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Everything posted by thisnameistaken

  1. Mine isn't far from that position, a little further northwest. Position definitely makes a big difference, as does the height from the body and placement of the putty - mount it close and it sounds compressed and middy, mount it 1mm from the body with the putty right on the corners and you get a more open sound.
  2. I was talking a bloke in a pub a few years back about a Cream song and what a great bass line it had, and we were both really frustrated that we could hum the tune but we couldn't remember the name. Literally a year later he walked up to me in another pub and just said 'Badge'.
  3. Not the worst thing that happened to me but one time I had a pedal-operated smoke machine plugged into the same outlet as my bass amp. During a psychedelic guitar freak out I gave it full beans on the smoke machine, then as I stepped away I had my foot caught on the power cable and managed to unplug both the smoke machine and my bass amp. Trying to find the wall socket to plug my amp back in was of course made impossible due to all the smoke. :-)
  4. I really love the Thumb sound. I think mine makes me play more interesting parts, because I know the character of the bass will carry it off. And thanks to the strong mid hump you don't need to be high in the mix to be heard. Bloody brilliant basses imho.
  5. I've never played in a rock band so I've never had this problem. I've never seen what draws bass players to do rock bands tbh.
  6. When I got to 30 I decided I'd better stay in shape if I was going to continue to go on stages, so I don't eat like a builder and I do some weights a few times a week so although I'm 40 I don't look like I've contentedly eased into middle age. I think Iggy Pop has hit on a neat look for the older rocker. He looks a quite compelling mix of wise old head and scrawny youth. Not saying that we can all flail around half naked but clearly it's possibly to look wild and vital despite age.
  7. G4M have got some nice synths out in their new showroom eh. That's where I bought my Bass Station 2 a few weeks back, but it was nice to be able to a/b it against the Arturia Minibrute, Microbrute, Moog Sub Phatty, Little Phatty, etc.
  8. Totally agree with Danny's entire post. You'll notice some degradation if you have some average-quality-buffered-bypass pedals in your signal path. The best setup is to have some sort of pedal which will bypass all your buffered bypass pedals, and contains a high quality buffer itself. For me it's an SFX Loop Logic.
  9. I bet this thing is as sweet as they come. :-)
  10. If the saddles are falling off when you take the strings off, take a closer look at the bridge until you find the set screws that were designed specifically to keep the saddles from moving. ;-)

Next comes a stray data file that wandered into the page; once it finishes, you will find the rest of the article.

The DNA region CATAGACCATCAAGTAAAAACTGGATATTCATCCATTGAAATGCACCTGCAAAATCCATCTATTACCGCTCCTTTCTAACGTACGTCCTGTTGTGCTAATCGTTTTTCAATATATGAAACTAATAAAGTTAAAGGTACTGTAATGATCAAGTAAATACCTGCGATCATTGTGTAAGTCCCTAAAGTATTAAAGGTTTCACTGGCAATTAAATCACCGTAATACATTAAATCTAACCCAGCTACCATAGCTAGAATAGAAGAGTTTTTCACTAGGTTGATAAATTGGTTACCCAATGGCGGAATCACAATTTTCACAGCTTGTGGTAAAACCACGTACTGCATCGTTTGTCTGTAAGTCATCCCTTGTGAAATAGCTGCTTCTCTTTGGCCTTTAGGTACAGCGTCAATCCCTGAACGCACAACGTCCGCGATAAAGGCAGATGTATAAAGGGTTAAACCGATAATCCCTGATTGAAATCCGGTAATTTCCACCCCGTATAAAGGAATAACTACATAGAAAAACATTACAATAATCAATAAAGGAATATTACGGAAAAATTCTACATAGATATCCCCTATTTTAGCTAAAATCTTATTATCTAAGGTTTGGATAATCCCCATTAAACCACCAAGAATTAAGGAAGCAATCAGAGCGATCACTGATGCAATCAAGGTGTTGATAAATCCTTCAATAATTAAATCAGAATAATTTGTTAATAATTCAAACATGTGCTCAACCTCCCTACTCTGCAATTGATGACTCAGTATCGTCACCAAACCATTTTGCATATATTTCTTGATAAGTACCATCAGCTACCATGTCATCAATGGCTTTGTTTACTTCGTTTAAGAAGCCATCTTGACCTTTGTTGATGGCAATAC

11. A lot of players don't like the Thumb because it sounds too different, but it's a really sweet sound, it burbles and purrs in quite a unique way. Mine is a '91 4 string and it's got a great neck on it. Perhaps the best thing about the Marmite nature of the Thumb bass is you can usually get a great early used NT model for under a grand. I paid under 700 for mine.
  12. [quote name='bubinga5' timestamp='1413715347' post='2581052']haven't learned to play a song for ages.. then i learn to play this, and it really highlight's flaws in my technique… naturally i tend to stick to licks/runs bass lines I'm comfortable with. I'm sure I'm not not alone there.. its a real eye opener when your fingers are forced to do something different.. so important to listen to and learn bass lines to all sorts of music.. [/quote] Isn't Incognito like your favourite band? You're always talking about them, how can it be something different for you?
  13. Bleh. Fenders are cool aren't they. I really like my Thumb bass and it's the nicest bass I've got, but it'll never be cool like a Fender. Can't believe a business that owns so many cool and iconic, timeless designs is struggling. Maybe the era of the electric guitar is finally over. Funnily enough I've bought a Maschine and a synth this year, and no bass gear at all.
  14. My main problem at the moment is when I change position I grip the neck too hard which ruins my mobility. I think it's something that has developed from double bass playing, I just need to chill the eff out.
  15. [quote name='flyfisher' timestamp='1413578457' post='2579899'] Last bit of news I saw, it had already raised £2m for Children In Need When so what's the problem?[/quote] You've got several pages of explanation about how awful it is. [quote name='flyfisher' timestamp='1413578457' post='2579899']Anyway, when was the last time you had a song in the charts? [/quote] The last time the BBC promoted my record constantly on TV and radio. Incidentally I don't think anybody objects to the song. The song appears to be universally loved. Maybe you have genuinely missed the point.